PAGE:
SPRINGFIELD (Illinois News Network) — Craft distillers in the state have received good news from the Illinois House.
A measure recently approved would license them based on size, giving smaller distillers some advantages. The system is modeled on the way craft brewers and winemakers currently are treated in the state.
State Rep. Tom Demmer, R-Dixon, was the lead sponsor of the bill in the House. He said the industry is small, but growing in Illinois.
“They run into some of the same challenges that start-up breweries had,” Demmer said. “How do you get that first start when you’re too small to have a brand name established? How do you get on store shelves? How do you get people to know about you?”
The bill would allow a license for small distillers to self-distribute some product and to sell directly to consumers from their facilities, which Demmer said could help build brand loyalty.
“If you’ve got the facility where you actually do the distilling, you can invite people in there and get a lot of engagement from people,” Demmer said. “They can see how the process works in addition to being able to sample or buy the product. The self-distribution aspect really helps give people a reason to come to them.”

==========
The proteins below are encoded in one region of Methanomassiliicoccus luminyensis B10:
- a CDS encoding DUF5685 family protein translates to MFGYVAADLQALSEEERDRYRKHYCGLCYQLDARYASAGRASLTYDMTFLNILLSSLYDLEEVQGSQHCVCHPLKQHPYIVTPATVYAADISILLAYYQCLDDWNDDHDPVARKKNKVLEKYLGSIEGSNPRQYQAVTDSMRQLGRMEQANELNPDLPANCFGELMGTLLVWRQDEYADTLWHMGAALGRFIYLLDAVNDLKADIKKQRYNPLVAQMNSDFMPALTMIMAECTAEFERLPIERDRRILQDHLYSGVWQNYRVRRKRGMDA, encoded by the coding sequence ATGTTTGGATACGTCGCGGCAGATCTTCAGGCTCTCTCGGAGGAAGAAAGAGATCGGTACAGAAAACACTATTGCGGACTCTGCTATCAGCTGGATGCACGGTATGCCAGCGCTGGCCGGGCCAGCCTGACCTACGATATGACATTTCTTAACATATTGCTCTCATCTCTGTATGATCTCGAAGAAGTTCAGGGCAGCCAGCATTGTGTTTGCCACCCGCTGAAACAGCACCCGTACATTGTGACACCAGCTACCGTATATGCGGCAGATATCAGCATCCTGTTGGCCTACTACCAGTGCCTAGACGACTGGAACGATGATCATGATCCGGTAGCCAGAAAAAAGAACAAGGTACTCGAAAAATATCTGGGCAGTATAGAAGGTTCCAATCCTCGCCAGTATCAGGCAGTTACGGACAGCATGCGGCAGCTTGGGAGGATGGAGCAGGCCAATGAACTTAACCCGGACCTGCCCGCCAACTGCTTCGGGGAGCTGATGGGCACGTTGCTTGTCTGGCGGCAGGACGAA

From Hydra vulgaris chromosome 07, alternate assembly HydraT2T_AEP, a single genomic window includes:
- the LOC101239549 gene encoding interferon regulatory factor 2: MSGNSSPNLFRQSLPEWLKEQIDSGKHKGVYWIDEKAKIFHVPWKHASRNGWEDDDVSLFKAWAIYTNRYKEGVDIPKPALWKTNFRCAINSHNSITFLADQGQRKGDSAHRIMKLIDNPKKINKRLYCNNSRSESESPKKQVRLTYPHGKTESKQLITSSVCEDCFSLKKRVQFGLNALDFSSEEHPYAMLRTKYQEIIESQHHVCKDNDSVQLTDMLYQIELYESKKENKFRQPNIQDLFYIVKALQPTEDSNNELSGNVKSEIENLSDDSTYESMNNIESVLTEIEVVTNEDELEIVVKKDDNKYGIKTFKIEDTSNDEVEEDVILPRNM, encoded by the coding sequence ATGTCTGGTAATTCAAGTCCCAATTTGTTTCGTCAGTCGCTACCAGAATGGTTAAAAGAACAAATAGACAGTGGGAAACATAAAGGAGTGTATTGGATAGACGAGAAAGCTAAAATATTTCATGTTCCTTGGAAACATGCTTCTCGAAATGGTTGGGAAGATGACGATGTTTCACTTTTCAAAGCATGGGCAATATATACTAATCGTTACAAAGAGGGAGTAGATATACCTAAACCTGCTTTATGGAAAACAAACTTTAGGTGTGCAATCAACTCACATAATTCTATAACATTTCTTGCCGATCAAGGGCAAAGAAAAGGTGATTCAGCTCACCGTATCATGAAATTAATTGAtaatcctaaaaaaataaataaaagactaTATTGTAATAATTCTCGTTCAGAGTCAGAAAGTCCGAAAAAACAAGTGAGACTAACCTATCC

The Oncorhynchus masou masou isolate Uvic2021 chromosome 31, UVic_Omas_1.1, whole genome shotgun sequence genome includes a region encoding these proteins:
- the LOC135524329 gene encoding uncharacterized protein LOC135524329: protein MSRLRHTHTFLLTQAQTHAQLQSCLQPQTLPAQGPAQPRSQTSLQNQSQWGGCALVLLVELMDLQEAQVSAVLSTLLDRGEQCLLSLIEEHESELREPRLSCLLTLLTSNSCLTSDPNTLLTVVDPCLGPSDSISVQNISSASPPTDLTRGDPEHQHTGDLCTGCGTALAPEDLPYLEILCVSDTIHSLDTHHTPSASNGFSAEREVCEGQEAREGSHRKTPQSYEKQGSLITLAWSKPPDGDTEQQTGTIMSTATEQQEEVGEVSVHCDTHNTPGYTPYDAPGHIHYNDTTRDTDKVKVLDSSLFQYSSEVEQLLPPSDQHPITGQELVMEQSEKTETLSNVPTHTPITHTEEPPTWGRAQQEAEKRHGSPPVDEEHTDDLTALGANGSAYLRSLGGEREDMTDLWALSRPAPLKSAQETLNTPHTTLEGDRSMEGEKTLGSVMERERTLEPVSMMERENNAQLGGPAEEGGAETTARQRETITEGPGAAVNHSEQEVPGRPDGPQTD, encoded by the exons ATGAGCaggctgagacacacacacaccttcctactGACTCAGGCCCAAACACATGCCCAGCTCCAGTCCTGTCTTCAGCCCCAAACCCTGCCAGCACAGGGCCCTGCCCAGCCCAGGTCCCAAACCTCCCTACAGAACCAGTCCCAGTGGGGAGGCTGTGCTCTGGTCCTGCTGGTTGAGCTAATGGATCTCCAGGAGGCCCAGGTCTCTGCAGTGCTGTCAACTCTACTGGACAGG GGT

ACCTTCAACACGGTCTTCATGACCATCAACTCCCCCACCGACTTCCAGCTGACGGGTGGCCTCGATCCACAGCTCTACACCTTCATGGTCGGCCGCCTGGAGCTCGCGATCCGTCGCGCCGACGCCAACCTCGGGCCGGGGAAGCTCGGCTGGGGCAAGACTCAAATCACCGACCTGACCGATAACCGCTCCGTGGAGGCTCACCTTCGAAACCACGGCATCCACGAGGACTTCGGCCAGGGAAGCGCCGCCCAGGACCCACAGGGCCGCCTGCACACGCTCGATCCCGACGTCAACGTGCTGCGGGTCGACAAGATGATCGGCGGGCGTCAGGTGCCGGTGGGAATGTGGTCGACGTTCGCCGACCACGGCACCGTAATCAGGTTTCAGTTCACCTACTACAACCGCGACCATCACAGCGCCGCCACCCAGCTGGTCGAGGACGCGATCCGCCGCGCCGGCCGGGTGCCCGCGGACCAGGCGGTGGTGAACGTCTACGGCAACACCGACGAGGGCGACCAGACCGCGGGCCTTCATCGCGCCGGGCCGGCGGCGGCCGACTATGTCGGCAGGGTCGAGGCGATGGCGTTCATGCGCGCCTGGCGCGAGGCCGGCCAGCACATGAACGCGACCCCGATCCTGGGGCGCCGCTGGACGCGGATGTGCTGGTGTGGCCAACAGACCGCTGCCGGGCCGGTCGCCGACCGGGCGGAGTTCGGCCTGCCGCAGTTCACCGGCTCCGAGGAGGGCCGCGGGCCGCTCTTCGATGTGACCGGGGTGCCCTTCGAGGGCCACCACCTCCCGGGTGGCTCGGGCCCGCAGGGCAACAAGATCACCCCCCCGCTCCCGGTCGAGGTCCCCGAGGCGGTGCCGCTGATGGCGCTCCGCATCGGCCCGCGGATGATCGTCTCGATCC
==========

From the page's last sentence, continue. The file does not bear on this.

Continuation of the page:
Distillers that produce less than 100,000 gallons of spirits each year also would have access to another license which would permit them to open a limited number of satellite locations, similar to brew pubs. Illinois currently has more than 30 federally licensed craft distilleries, including at least two in Demmer’s northern Illinois district.
“We’ve had a chance in Springfield to meet several of these craft distillers, and there’s more than you think,” Demmer said. “It’s pretty neat to see the business models they’ve been able to put together.”
Demmer gave credit to chief co-sponsor state Rep. Mike Zalewski, D-Riverside, for helping to shepherd the measure toward approval. He said it’s an example of pro-business legislation coming out of the House.
“I wish we had more of these,” Demmer said. “It’s good to see bipartisan support for something like this. It’s a positive step and hopefully something we can build some momentum out of.”
The measure, HB2675, now moves to the state Senate for consideration.